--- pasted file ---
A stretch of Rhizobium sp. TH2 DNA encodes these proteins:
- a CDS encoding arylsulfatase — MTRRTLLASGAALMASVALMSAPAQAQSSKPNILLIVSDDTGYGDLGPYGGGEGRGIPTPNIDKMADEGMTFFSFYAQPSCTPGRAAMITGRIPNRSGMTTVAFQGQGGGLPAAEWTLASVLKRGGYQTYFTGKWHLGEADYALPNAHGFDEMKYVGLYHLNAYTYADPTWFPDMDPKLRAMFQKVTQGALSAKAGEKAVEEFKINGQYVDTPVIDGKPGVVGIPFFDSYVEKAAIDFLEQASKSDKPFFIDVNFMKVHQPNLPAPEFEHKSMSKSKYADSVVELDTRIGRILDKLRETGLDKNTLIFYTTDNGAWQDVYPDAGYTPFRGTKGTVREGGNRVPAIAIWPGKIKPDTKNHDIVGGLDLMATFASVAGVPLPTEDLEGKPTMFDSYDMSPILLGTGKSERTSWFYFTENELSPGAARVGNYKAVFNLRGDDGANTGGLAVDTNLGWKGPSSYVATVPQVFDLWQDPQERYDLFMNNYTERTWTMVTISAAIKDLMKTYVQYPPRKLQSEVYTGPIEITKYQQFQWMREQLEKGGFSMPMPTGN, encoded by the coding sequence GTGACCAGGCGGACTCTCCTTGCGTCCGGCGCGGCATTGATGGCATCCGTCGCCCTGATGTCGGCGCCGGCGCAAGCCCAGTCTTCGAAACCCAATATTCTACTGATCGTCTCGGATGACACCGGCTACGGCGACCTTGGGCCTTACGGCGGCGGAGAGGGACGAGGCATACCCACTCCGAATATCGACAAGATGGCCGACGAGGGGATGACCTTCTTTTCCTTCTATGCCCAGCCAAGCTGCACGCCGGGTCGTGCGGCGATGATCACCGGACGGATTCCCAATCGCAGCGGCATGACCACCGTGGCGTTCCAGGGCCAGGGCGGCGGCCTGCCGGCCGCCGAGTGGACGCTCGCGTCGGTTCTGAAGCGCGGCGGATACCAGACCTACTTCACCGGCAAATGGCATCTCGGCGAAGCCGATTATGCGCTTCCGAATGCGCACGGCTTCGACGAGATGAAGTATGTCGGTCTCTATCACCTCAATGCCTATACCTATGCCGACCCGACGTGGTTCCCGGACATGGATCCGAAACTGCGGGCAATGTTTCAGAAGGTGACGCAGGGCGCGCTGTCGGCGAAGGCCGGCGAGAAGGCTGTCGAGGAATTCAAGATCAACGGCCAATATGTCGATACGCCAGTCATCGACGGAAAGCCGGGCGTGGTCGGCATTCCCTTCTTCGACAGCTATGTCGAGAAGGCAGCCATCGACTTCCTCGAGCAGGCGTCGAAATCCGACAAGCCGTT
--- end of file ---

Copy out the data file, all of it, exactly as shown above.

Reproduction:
A stretch of Rhizobium sp. TH2 DNA encodes these proteins:
- a CDS encoding arylsulfatase — MTRRTLLASGAALMASVALMSAPAQAQSSKPNILLIVSDDTGYGDLGPYGGGEGRGIPTPNIDKMADEGMTFFSFYAQPSCTPGRAAMITGRIPNRSGMTTVAFQGQGGGLPAAEWTLASVLKRGGYQTYFTGKWHLGEADYALPNAHGFDEMKYVGLYHLNAYTYADPTWFPDMDPKLRAMFQKVTQGALSAKAGEKAVEEFKINGQYVDTPVIDGKPGVVGIPFFDSYVEKAAIDFLEQASKSDKPFFIDVNFMKVHQPNLPAPEFEHKSMSKSKYADSVVELDTRIGRILDKLRETGLDKNTLIFYTTDNGAWQDVYPDAGYTPFRGTKGTVREGGNRVPAIAIWPGKIKPDTKNHDIVGGLDLMATFASVAGVPLPTEDLEGKPTMFDSYDMSPILLGTGKSERTSWFYFTENELSPGAARVGNYKAVFNLRGDDGANTGGLAVDTNLGWKGPSSYVATVPQVFDLWQDPQERYDLFMNNYTERTWTMVTISAAIKDLMKTYVQYPPRKLQSEVYTGPIEITKYQQFQWMREQLEKGGFSMPMPTGN, encoded by the coding sequence GTGACCAGGCGGACTCTCCTTGCGTCCGGCGCGGCATTGATGGCATCCGTCGCCCTGATGTCGGCGCCGGCGCAAGCCCAGTCTTCGAAACCCAATATTCTACTGATCGTCTCGGATGACACCGGCTACGGCGACCTTGGGCCTTACGGCGGCGGAGAGGGACGAGGCATACCCACTCCGAATATCGACAAGATGGCCGACGAGGGGATGACCTTCTTTTCCTTCTATGCCCAGCCAAGCTGCACGCCGGGTCGTGCGGCGATGATCACCGGACGGATTCCCAATCGCAGCGGCATGACCACCGTGGCGTTCCAGGGCCAGGGCGGCGGCCTGCCGGCCGCCGAGTGGACGCTCGCGTCGGTTCTGAAGCGCGGCGGATACCAGACCTACTTCACCGGCAAATGGCATCTCGGCGAAGCCGATTATGCGCTTCCGAATGCGCACGGCTTCGACGAGATGAAGTATGTCGGTCTCTATCACCTCAATGCCTATACCTATGCCGACCCGACGTGGTTCCCGGACATGGATCCGAAACTGCGGGCAATGTTTCAGAAGGTGACGCAGGGCGCGCTGTCGGCGAAGGCCGGCGAGAAGGCTGTCGAGGAATTCAAGATCAACGGCCAATATGTCGATACGCCAGTCATCGACGGAAAGCCGGGCGTGGTCGGCATTCCCTTCTTCGACAGCTATGTCGAGAAGGCAGCCATCGACTTCCTCGAGCAGGCGTCGAAATCCGACAAGCCGTT